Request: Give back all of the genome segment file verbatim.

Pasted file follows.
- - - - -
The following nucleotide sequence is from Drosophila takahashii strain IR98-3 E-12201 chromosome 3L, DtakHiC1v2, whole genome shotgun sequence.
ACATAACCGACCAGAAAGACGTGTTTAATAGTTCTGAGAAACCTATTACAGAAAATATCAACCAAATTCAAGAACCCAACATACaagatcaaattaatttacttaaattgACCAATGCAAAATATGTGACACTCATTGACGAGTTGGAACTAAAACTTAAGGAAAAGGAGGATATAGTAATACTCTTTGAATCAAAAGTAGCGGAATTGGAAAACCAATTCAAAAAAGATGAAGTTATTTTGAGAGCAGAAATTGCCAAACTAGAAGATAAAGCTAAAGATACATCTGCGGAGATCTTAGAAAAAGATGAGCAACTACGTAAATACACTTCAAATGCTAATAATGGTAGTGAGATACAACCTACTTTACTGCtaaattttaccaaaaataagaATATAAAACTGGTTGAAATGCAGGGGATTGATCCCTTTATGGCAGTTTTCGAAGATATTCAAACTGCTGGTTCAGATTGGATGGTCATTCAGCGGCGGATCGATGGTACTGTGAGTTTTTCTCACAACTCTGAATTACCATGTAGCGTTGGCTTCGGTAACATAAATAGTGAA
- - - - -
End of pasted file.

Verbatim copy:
The following nucleotide sequence is from Drosophila takahashii strain IR98-3 E-12201 chromosome 3L, DtakHiC1v2, whole genome shotgun sequence.
ACATAACCGACCAGAAAGACGTGTTTAATAGTTCTGAGAAACCTATTACAGAAAATATCAACCAAATTCAAGAACCCAACATACaagatcaaattaatttacttaaattgACCAATGCAAAATATGTGACACTCATTGACGAGTTGGAACTAAAACTTAAGGAAAAGGAGGATATAGTAATACTCTTTGAATCAAAAGTAGCGGAATTGGAAAACCAATTCAAAAAAGATGAAGTTATTTTGAGAGCAGAAATTGCCAAACTAGAAGATAAAGCTAAAGATACATCTGCGGAGATCTTAGAAAAAGATGAGCAACTACGTAAATACACTTCAAATGCTAATAATGGTAGTGAGATACAACCTACTTTACTGCtaaattttaccaaaaataagaATATAAAACTGGTTGAAATGCAGGGGATTGATCCCTTTATGGCAGTTTTCGAAGATATTCAAACTGCTGGTTCAGATTGGATGGTCATTCAGCGGCGGATCGATGGTACTGTGAGTTTTTCTCACAACTCTGAATTACCATGTAGCGTTGGCTTCGGTAACATAAATAGTGAA